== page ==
Market

Visa (V) Q4 2021 Earnings Call Transcript | The Motley Fool

Image source: The Motley Fool.

Visa (NYSE:V)
Q4 2021 Earnings Call
Oct 26, 2021, 5:00 p.m. ET

Contents:

  • Prepared Remarks
  • Questions and Answers
  • Call Participants

Prepared Remarks:

Operator

Welcome to Visa’s fiscal fourth-quarter and full-year 2021 earnings conference call. All participants are in a listen-only mode until the question-and-answer session. Today’s conference is being recorded. If you have any objections, you may disconnect at this time.

Today’s conference is being recorded. If you have any objections, you may disconnect at this time. I would now like to turn the conference over to your host from investor relations, Ms. Jennifer Como and Mr.

Mike Milotich. Ms. Como, you may begin. 

Jennifer ComoInvestor Relations

Thanks, Michelle. Good afternoon, everyone, and welcome to Visa’s fiscal fourth-quarter and full-year 2021 earnings call. Joining us today are Al Kelly, Visa’s chairman and chief executive officer; and Vasant Prabhu, Visa’s vice chairman and chief financial officer. This call is being webcast on the investor relations section of our website at www.investor.visa.com.

A replay will be archived on our site for 90 days. A slide deck containing financial and statistical highlights have been posted on our IR website. Let me also remind you that this presentation includes forward-looking statements. These statements are not guarantees of future performance, and our actual results could differ materially as a result of many factors.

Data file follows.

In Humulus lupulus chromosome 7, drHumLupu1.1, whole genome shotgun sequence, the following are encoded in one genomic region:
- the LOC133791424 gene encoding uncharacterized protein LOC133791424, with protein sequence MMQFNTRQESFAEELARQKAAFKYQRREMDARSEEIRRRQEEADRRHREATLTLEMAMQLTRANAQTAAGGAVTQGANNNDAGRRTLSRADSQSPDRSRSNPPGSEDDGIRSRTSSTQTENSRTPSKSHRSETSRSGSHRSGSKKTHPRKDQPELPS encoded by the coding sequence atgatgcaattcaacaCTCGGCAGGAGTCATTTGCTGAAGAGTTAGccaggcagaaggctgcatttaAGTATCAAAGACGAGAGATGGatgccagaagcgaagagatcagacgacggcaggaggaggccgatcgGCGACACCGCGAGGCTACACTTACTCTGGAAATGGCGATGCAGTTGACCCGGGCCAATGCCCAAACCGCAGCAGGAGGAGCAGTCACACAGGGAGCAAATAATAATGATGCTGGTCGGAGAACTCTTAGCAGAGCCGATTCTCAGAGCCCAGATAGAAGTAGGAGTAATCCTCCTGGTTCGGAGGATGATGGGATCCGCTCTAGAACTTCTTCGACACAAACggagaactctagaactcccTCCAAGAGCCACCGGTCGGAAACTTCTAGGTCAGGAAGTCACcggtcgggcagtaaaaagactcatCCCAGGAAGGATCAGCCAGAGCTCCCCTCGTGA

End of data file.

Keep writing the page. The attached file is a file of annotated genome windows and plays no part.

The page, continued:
Additional information concerning those factors is available in our most recent reports on Forms 10-K and 10-Q, which you can find on the SEC’s website and the Investor Relations section of our website. For non-GAAP financial information disclosed in this call, the related GAAP measures and reconciliation are available in today’s earnings release. And with that, let me turn the call over to Al.

Al KellyChairman and Chief Executive Officer

Jennifer, thank you very much, and good afternoon, everyone, and thanks for joining us today. In the fourth quarter and throughout fiscal 2021, Visa has delivered strong results against the backdrop of economic uncertainty and the lingering impacts of the COVID pandemic. In doing so, we demonstrated the resiliency of our business and validated our growth strategy as we continue to drive the rapid growth of digital payments and enable innovation in money movement globally. A quick summary of Q4 results.

Fourth-quarter payments volume was 121% of 2019, up about 0.8 points from Q3 and up 17% year over year. Despite the backdrop of a global pandemic, this quarter, we also set a record with total global payments volume of $2.8 trillion. Cross-border volume, excluding intra-Europe, was 86% of 2019, 4 points better than Q3 and up 46% year over year. And processed transactions were 124% of 2019, up 4 points from Q3 and up 21% year over year.

Our net revenues grew 29% year over year, and non-GAAP EPS was $1.62, up 44%. In talking to many of you over the last few months, I know you’re wondering what’s ahead for Visa and the payments ecosystem as we emerge from the pandemic. So rather than doing my usual report card on the quarter, I’m going to speak more broadly today about the four key reasons why we believe that Visa is even better positioned for growth than before the pandemic. One, there’s still enormous opportunity ahead in consumer payments.